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Liverpool journalist rejects Mohamed Salah £500,000-a-week claim

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Liverpool and Mohamed Salah remain in talks over a new long-term contract, but the Egyptian’s wage demands are not as lofty as one tabloid journalist has claimed.

The weekend saw Mirror journalist John Richardson claim an exclusive, alleging that Salah’s representatives would demand £500,000-a-week wages in any new deal.

Salah is already Liverpool‘s highest earner on terms worth around £200,000 per week, and any extension will see the club break their salary record.

But the suggestion that the 29-year-old is seeking to more than double his existing wage seemed dubious – not least due to the source, who had previously seen claims of a move for Jack Butland shot down in 2020.

Fortunately, the Liverpool Echo‘s Ian Doyle has insisted that “the amount Salah is asking for is not in the region of the £500,000-a-week that was being suggested.”

Doyle adds that Liverpool are “continuing to press ahead with talks,” with the club “keen to reward” their No. 11, who has scored 127 goals in 206 games since joining from AS Roma in 2017.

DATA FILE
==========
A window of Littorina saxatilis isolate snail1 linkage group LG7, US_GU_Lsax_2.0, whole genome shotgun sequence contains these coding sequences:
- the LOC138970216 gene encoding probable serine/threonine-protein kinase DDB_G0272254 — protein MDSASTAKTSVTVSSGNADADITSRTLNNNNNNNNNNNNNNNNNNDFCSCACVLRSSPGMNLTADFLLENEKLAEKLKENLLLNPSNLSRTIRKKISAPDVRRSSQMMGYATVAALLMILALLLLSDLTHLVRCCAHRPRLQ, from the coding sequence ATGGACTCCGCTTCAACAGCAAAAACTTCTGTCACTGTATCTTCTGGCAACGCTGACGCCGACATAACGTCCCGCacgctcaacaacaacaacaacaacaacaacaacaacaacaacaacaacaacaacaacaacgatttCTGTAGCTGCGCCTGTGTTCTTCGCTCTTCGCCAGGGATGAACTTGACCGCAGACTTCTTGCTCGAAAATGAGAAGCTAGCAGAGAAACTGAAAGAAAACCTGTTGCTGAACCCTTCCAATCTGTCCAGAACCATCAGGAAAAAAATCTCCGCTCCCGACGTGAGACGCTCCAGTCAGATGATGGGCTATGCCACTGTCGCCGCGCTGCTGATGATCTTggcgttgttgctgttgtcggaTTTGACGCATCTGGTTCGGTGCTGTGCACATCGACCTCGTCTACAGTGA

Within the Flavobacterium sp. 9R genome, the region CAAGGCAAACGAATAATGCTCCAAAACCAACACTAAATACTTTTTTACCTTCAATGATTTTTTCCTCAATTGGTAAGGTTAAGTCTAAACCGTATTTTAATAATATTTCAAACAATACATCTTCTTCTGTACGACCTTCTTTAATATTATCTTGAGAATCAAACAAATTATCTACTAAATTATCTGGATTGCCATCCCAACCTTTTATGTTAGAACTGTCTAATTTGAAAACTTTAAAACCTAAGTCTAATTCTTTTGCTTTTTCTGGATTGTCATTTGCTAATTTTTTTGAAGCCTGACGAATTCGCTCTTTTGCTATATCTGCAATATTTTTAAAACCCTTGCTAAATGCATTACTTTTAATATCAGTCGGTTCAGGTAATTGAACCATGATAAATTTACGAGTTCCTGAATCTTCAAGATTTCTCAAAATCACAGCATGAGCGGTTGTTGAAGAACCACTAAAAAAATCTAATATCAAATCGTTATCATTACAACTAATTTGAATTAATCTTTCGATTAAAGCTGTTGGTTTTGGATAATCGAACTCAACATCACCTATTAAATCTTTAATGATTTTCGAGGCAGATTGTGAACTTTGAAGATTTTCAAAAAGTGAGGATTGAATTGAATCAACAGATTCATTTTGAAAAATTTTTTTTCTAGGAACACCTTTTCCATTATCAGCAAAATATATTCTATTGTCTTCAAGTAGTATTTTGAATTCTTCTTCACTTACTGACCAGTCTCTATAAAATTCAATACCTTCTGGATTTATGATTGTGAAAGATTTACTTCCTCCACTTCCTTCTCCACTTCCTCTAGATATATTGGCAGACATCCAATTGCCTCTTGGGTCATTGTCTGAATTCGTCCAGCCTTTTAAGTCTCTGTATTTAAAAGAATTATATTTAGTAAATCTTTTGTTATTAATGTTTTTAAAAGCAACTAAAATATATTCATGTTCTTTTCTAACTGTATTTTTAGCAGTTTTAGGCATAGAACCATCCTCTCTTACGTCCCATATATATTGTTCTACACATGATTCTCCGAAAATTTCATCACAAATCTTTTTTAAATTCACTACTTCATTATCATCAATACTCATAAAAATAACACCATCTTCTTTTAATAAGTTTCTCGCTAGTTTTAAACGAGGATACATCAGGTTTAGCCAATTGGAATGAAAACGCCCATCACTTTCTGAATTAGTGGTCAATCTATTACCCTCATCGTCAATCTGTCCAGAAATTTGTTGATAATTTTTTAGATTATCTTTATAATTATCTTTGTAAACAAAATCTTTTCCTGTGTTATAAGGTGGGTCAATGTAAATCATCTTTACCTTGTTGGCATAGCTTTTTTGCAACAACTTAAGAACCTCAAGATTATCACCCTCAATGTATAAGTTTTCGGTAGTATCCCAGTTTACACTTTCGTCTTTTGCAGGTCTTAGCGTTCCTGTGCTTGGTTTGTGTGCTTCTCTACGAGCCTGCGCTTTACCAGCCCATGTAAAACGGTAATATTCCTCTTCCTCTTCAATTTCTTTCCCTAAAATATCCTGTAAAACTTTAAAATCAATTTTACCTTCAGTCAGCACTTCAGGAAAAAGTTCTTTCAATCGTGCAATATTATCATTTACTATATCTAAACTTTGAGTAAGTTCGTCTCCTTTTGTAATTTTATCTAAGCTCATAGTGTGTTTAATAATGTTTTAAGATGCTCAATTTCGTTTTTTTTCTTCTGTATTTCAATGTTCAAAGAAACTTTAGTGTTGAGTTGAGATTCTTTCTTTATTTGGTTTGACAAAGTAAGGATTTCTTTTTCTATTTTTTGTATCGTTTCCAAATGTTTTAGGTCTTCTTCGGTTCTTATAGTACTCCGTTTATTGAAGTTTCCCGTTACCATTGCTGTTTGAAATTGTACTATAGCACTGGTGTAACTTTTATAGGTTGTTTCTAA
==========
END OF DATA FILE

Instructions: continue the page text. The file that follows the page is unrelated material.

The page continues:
Salah’s contract is described as a “priority” following extensions for Trent Alexander-Arnold, Fabinho, Alisson, Virgil van Dijk, Andy Robertson, Jordan Henderson, Harvey Elliott, Nat Phillips, Caoimhin Kelleher and Adrian.

LIVERPOOL, ENGLAND - Saturday, August 21, 2021: Liverpool's Mohamed Salah (R) celebrates with team-mate Harvey Elliott (L) a second goal, but it was disallowed following a VAR review, during the FA Premier League match between Liverpool FC and Burnley FC at Anfield. Liverpool won 2-0. (Pic by David Rawcliffe/Propaganda)

That comes as no surprise given his importance, and it seems likely his wages will rise above the £300,000-a-week mark if he commits his future beyond 2023.

It has been previously suggested that Liverpool hope to tie Salah down on a four-year contract, which would take him beyond his 33rd birthday.

If he were to push for wages of £500,000 per week, there are few clubs who would be able and willing to pay that, regardless of his status as one of the best strikers in the world.

Perhaps the biggest takeaway from Doyle’s report is simply reiterating the point that tabloids can rarely – if ever – be trusted when it comes to transfer exclusives.


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